Jonathan Minter from International Accounting Bulletin speaks to Paul Tutin, chair of founding firm Streets Chartered Accountants, about why the business and its European partners took the decision to launch their own association.
For accounting networks looking to expand their international reach, joining an association or network is often the course of action taken.
In the case of UK-based Streets Chartered Accountants, France’s Berdugo Metoudi and Italian practice Costanzo & Associates, a different route appeared: to launch their own association. The resulting entity is known as SBC Alliance, SBC being the first letters of the names of its three founding member firms.
Speaking to the IAB, Paul Tutin, chair of founding firm Streets Chartered Accountants, says the three members had all been members of other associations and networks in the past, but felt their needs were not being met or provided for. However, while their experiences in these networks and associations were not fully satisfactory, they did enable the businesses to meet one another and sow the seeds for SBC.
Tutin says: “All three firms were members of the same established network, and so had developed an understanding of each other and shared a common vision around the role and purpose of a new association.
“It was felt that many existing networks or associations focus more on the development of the organisation as opposed to the business of the members, their clients and the generation of new clients and mutual business.”
He adds: “It was the opinion that in-country members that were part of some other networks or associations were not comparable with overall membership or well placed to service the needs of clients operating internationally, in terms of technical expertise and service provision.
“Often the make-up and recruitment of membership of some networks was driven by a necessity for members and coverage, and at times, with less consideration to the selection criteria for membership and the need for members to be able to fulfil the needs of international compliance and assurance work, as well as provide tax advice or in-country commercial advice.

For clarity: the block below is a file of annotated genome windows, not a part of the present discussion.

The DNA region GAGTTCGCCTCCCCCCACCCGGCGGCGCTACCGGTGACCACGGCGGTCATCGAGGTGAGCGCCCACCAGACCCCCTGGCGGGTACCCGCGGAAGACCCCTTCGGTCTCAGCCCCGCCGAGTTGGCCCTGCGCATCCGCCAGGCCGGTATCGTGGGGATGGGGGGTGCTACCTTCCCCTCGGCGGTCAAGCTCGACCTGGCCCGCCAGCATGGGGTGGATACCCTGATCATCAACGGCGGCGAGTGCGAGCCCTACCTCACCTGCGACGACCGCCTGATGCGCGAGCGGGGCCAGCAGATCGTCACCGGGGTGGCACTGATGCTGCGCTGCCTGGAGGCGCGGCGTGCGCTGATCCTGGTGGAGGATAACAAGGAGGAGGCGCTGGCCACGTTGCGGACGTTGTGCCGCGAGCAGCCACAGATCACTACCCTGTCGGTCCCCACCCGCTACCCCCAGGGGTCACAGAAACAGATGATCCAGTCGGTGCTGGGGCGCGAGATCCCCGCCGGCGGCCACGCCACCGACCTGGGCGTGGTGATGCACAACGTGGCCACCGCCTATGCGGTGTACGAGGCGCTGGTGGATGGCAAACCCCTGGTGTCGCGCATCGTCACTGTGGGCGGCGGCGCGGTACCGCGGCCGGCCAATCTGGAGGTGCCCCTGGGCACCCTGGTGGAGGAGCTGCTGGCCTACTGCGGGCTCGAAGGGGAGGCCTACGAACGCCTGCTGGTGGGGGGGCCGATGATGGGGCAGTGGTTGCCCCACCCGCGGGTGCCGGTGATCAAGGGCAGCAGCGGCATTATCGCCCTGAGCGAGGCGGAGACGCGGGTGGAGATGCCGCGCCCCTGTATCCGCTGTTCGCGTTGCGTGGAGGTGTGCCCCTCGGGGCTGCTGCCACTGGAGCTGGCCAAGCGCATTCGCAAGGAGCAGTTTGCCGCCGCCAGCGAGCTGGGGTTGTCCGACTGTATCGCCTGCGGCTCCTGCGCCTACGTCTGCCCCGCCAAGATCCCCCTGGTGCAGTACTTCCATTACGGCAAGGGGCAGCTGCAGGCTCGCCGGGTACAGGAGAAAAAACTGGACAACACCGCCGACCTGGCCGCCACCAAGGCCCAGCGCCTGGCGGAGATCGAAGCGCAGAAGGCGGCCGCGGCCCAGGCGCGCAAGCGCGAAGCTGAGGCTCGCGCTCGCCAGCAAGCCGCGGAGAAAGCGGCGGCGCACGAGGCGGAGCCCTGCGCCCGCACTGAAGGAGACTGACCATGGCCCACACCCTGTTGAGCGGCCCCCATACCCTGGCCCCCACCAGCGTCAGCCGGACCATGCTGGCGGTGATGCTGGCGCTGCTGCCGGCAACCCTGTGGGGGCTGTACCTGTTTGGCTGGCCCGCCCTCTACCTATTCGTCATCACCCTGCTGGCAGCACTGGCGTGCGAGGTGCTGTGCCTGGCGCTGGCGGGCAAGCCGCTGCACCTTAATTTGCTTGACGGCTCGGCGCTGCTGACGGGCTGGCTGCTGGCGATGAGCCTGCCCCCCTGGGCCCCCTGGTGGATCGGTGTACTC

“In addition, we felt that the more established associations or networks tended to expend members’ fees on more administrative matters or development materials that have not mutually benefited the membership overall.”
SBC launched with 30 members from across Europe, the US and Asia, with a combined revenue of around $150m, which would rank it as the 21st largest association by fee revenue in the most recent IAB World Survey. SBC’s current ambition is to crack the top 20.
In the shorter term, Tutin says: “Our aim over the next 12 months is to increase representation, especially within Europe and the US, but also in other parts of the world.”
He adds that another longer-term aim is to become a known association, widely respected by peers and the profession. “Ultimately, we seek to provide worldwide coverage and to be a truly recognised global association,” Tutin explains.
Ambitions to grow are one thing; achieving them, however is another. Asked how the SBC intends to differentiate itself from the competition, Tutin says: “The key for us is that members operate with shared values around independence and integrity. We all strive to provide the individuals, businesses and organisations they work with the highest level of professionalism, a personal approach and expert knowledge, all delivered in a timely and efficient manner.
“We are keen to establish an association that is truly commercially minded in terms of dealing with its members’ clients that operate internationally. We seek to provide access to services and support entrepreneurs, businesses and investors who, in growing numbers, operate cross-border and globally.”
In terms of structure, SBC has a board of directors and regional heads consisting of member firms. The typical profile of firms it is looking to attract are medium-sized players, headed up by principals who have worked in one of the Big Four or a top 10 firm.